While McDonald’s is closing more stores than it’s opening this year for the first time in over 40 years and KFC’s parent company Yum! Brands Inc. is down nearly $17 per share from its peak in May, Chick-fil-A has 20 store openings planned over the next two months, most notably the company’s first full-service location in New York City.
O.k. sorry. A little too political this morning.
Scientists uncover evidence of prehistoric ‘megatsunami’
Researchers have found evidence of an 800-foot wave, caused by the collapse of a volcano in the Cape Verde Islands some 73,000 years ago.
By Joseph Dussault, Staff writer October 4, 2015
Scientists have found evidence of an unprecedented “megatsunami” off the Cape Verde Islands that occurred some 70,000 years ago.
Caused by sudden volcanic collapse, the 800-foot wave would have engulfed what is now Santiago Island, some thirty miles away. That estimate, which was published today in Science Advances, could prompt scientific community to re-evaluate the threat of catastrophic collapses near coastal communities.
When volcanoes collapse, the resulting landslides can cause tsunamis of varying severity. Previous research proposed a gradual model for volcanic breakdown, which would result in multiple smaller waves.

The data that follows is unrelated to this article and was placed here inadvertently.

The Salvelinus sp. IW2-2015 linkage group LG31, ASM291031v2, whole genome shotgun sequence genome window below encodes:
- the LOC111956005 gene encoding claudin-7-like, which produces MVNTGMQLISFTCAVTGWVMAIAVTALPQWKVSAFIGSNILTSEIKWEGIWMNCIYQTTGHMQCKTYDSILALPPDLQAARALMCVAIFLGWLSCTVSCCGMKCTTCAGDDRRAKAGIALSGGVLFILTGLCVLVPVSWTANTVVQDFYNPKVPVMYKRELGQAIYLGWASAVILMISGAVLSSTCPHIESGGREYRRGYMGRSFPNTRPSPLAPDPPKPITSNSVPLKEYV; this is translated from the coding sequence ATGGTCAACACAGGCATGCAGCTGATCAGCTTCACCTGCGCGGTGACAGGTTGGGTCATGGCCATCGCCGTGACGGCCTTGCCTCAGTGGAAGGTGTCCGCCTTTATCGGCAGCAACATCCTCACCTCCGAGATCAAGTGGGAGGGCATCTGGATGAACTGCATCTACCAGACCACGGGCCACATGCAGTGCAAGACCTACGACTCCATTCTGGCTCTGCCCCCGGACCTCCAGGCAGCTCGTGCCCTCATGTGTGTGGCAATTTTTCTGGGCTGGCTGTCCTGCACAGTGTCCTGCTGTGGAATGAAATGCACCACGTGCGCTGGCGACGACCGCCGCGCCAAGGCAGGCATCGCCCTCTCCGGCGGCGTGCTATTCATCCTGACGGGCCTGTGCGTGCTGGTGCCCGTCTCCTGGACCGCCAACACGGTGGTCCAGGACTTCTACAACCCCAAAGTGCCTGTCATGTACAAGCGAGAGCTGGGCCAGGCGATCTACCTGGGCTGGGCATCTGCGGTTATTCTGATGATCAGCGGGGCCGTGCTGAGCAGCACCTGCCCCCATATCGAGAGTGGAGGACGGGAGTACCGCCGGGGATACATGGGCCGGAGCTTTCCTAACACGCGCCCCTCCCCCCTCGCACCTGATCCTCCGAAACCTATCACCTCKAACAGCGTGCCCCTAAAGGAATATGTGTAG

First, the apparent engagement by the institute in “partisan political activity” – which, as a non-profit, it is forbidden by law from doing.
Second, what precisely has the IGES institute done with the $63 million in taxpayer grants which it has received since 2001 and which appears to have resulted in remarkably little published research?
For example, as Watts Up With That? notes, a $4.2 million grant from the National Science Foundation to one of the institute’s offshoots appears to have resulted in just one published paper.
But the amount which has gone into the pockets of Shukla and his cronies runs into the many hundreds of thousands of dollars. In 2013 and 2014, for example, Shukla and his wife enjoyed a combined income in excess of $800,000 a year.
Steve McIntyre, the investigator who shattered Michael Mann’s global-warming ‘Hockey Stick’ claim, has done a detailed breakdown of the sums involved. He calls it Shukla’s Gold.
No body gets fired. Nobody loses their pension or bonuses. AND … NOBODY SPOKE UP AND SAID THAT ‘THIS IS WRONG’.
Halting the wave of applause for the Secret Service’s smooth handling of Pope Francis’s visit to the United States, a new Homeland Security Department report suggests that the agency violated federal privacy law in an effort to embarrass Rep. Jason Chaffetz, a Republican congressman from Utah.
In the midst of a March investigation led by Representative Chaffetz as the chairman of the House Oversight and Government Reform Committee into the latest Secret Service scandal involving drunk senior agents, agency employees accessed his 2003 job application to the organization, forwarding the information to others, the DHS investigation found.
According to the latest report written by Homeland Security’s inspector general, John Roth, Secret Service Assistant Director Ed Lowery even encouraged leaking embarrassing details about the congressman.